Here’s How To Do Business Coaching The Right Way

It is well known that social media alters brain chemistry. It distorts reality and confuses the frameworks by which we understand concepts.

Professional coaching, as a concept, has been perverted by social media, in particular, by life coaches on LinkedIn. Rather than an objective, hard science, similar to sports coaching, it is now regarded as a mystical art at the intersection of mysticism, self-help linguism and pop psychology.

To be fair, criticism of intrinsic motivation in a complex, life-long endeavor such as one’s career is beyond debate. The science is overwhelming: In complex activities, in the long run, intrinsic motivation trumps all kinds of extrinsic rewards. However, intrinsic motivation is not the same as motivational exercise. More importantly, business coaching involves building specific skills, abilities, and behaviors to achieve defined business goals. No amount of intrinsic motivation can replace a lack of goals and abilities.

Understanding real business coaching begins with three insights: First, business coaching is similar to sports coaching – it should focus on building targeted skills and behaviors to achieve well-defined goals. Intrinsic motivation is important, but it must be directed towards the desired result. Second, coaching is not a stand-alone, human resource driven activity, but an integral part of the strategy-planning-governance process.

Third, somewhat unlike the first, trading is a wicked problem. Unlike types of problems (eg, chess), the rules of business are not always well defined; They change over time and often unexpectedly, the definition of “winning” is ambiguous and the results of actions taken are often delayed and poorly correlated. Therefore business coaching should enable high potential leaders to thrive in such a dynamic environment.

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Once these three insights are internalized, business coaching can be leveraged through five steps: The first step is strategic alignment: Define the meaning of “win” within a manageable span, such as three years. Sure, the goalpost may move due to business realities, but it will define the general direction.

The second step is critical: Define the future organization that will enable win-win (for example, if the goal is to double revenue in three years, what will the organization look like?) This needs to be done in four dimensions: Organization design ( The important building blocks of an organization, whether functions or business units, are the organization structure (critical roles), essential processes, and capabilities. When this future organization is benchmarked with the present, the gaps will become apparent, and the way forward will emerge .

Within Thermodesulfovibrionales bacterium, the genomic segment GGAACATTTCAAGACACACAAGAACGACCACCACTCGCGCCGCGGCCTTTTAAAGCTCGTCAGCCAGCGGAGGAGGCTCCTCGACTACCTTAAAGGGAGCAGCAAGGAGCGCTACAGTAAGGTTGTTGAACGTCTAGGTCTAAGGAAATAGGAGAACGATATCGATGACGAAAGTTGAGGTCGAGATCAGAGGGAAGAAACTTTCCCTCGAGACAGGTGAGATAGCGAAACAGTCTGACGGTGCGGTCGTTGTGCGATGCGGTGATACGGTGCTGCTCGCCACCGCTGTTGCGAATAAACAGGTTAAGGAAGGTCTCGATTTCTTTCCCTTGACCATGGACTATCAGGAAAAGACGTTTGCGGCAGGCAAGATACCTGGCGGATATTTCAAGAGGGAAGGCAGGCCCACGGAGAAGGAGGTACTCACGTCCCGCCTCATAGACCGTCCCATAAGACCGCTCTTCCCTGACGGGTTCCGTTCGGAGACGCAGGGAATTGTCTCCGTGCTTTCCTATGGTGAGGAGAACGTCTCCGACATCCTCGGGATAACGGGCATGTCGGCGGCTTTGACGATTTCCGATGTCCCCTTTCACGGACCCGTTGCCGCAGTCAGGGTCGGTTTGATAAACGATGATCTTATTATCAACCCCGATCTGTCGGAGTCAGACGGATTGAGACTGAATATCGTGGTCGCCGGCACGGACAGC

The third step is identifying the coaching candidates. Benchmarking in step two should identify which leaders fit into the organization of the future. Among those who are fit (and outside recruits to fill in the gaps), there will be people who are already performing potentially and who need support. Both types of business coaching benefit in different ways: first by honing and second by first learning and then practicing the skills needed.

The fourth stage is preparing the customized coaching agenda for the identified candidates. It is a detailed exercise that lists the specific skills and behaviors that need to be developed, how they should be learned, for how long and by what metrics it will be measured. The final stage is the execution of the coaching agenda. This is where the often non-glamorous hard work, often through direct intervention by the coach over the years.

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Two questions remain: Who is an ideal coach, and should it be an internal or external? The ideal business coach is an ex-business leader who has faced similar challenges and achieved similar business goals. Whether it is internal or external it depends on the extent of bandwidth and internal complexity in the company.

One thing is for sure: he is not a motivational speaker or a life coach.

Abhishek Mukherjee is the co-founder and director of Octus Advisors.

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